One of the biggest sticking points in the dispute over the Brexit is the so-called backstop – with it, border controls at the Irish-Northern Irish border should be avoided. But London rejects the backstop – and now wants to suggest an alternative.
The British government is reported to be proposing to the EU this week to submit proposals for physical checks off the Irish-Northern Ireland border. This is to make the controversial guarantee clause for an open border between the British part of Northern Ireland and the EU member Ireland in the Brexit Treaty superfluous.
According to the Irish radio station RTÉ, London's plans provide for dutiable goods registered in special control centers a few kilometers beyond the border and tracked by GPS until they arrive on the other side. However, observers believe that the proposals are inadequate because they would not prevent border controls but would only shift them.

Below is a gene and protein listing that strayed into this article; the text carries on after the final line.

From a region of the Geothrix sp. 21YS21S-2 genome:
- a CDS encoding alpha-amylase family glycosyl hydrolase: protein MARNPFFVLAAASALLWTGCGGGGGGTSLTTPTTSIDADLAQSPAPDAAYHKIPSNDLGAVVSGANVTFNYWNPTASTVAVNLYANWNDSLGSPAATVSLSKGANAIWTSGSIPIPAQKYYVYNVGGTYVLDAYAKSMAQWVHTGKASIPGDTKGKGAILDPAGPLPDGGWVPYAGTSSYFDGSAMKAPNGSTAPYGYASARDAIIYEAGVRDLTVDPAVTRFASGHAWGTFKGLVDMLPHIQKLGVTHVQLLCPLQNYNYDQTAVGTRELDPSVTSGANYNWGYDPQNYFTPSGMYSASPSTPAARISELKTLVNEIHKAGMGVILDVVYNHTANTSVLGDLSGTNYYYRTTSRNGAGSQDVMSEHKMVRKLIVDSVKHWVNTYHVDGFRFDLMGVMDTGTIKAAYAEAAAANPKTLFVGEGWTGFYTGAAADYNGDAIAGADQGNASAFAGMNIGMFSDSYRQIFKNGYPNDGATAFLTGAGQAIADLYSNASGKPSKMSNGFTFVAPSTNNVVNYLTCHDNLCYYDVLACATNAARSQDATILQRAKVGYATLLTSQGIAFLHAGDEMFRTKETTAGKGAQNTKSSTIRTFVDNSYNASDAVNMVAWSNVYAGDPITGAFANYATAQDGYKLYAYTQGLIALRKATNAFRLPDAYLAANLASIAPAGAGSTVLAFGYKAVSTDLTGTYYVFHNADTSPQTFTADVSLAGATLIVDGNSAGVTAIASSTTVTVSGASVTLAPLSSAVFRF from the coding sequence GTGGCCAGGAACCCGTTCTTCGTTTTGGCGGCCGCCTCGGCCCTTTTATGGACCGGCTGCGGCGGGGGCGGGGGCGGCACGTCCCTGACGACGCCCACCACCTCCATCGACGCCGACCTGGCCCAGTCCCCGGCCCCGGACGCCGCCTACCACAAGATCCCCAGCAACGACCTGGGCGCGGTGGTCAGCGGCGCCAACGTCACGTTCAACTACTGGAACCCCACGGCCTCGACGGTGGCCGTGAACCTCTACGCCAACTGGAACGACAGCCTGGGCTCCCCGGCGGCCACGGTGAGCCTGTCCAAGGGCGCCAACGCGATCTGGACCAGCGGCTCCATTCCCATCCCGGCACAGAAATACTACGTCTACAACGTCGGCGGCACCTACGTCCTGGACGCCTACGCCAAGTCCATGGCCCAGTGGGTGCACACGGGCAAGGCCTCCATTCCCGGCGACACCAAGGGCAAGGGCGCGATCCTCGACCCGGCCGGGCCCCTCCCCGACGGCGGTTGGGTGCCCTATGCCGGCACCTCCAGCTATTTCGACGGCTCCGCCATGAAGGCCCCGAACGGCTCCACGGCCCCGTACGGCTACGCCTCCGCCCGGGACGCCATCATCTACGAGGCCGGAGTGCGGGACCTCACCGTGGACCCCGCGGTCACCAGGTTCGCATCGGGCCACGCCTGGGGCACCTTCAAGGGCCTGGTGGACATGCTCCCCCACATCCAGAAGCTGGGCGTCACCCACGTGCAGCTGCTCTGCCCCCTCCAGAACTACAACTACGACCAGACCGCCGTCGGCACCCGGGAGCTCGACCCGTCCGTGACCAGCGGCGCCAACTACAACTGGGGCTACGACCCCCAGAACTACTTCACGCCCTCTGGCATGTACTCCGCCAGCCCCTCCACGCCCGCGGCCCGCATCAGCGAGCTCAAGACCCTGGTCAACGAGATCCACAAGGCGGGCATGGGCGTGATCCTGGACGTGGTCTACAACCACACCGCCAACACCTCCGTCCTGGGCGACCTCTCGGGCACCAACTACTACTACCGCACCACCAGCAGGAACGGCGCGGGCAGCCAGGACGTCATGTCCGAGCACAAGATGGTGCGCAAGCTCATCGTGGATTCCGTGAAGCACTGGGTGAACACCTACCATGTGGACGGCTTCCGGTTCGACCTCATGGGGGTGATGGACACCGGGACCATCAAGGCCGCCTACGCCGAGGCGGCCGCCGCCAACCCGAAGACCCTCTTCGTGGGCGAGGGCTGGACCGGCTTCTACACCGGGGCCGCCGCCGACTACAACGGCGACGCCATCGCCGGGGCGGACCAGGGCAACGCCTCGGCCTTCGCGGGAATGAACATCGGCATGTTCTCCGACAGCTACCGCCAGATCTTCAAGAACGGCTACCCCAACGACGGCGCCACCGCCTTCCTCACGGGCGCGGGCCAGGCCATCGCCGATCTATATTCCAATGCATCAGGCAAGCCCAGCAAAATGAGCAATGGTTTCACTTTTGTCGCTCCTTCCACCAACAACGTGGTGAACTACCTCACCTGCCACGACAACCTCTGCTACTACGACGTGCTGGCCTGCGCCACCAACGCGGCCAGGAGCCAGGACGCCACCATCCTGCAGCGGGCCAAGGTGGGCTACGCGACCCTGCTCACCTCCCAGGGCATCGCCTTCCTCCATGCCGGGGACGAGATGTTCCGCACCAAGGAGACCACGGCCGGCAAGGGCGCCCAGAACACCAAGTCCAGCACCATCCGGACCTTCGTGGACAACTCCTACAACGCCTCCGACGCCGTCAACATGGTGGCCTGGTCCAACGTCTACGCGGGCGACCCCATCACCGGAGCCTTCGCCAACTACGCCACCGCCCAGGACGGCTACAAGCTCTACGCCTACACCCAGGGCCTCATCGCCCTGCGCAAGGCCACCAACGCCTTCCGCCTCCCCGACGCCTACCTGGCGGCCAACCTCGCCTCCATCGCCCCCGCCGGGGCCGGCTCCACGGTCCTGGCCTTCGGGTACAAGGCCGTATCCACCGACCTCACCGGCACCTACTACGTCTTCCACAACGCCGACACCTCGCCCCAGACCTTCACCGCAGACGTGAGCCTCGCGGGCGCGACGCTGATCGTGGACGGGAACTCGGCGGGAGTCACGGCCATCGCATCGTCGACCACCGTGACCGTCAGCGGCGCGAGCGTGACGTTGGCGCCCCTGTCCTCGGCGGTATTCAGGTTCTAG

There are currently no controls between the two parts of Ireland. This is to remain so after the will of Dublin and Brussels, even after the Brexit, because otherwise a resurgence of the Northern Ireland conflict is feared. In the decades-long civil war were predominantly Catholic advocates of an association of Ireland and predominantly Protestant Britain loyalists. Often frontier facilities were the target of attacks by paramilitary units.
The backstop provides that Britain will continue to apply the common EU external tariffs and single market rules until another solution is found. Physical checks would continue to be superfluous. However, many Brexit supporters vehemently reject this because London would then be unable to conclude free-trade agreements with third countries such as the USA. For many, however, this is one of the main reasons for the EU exit.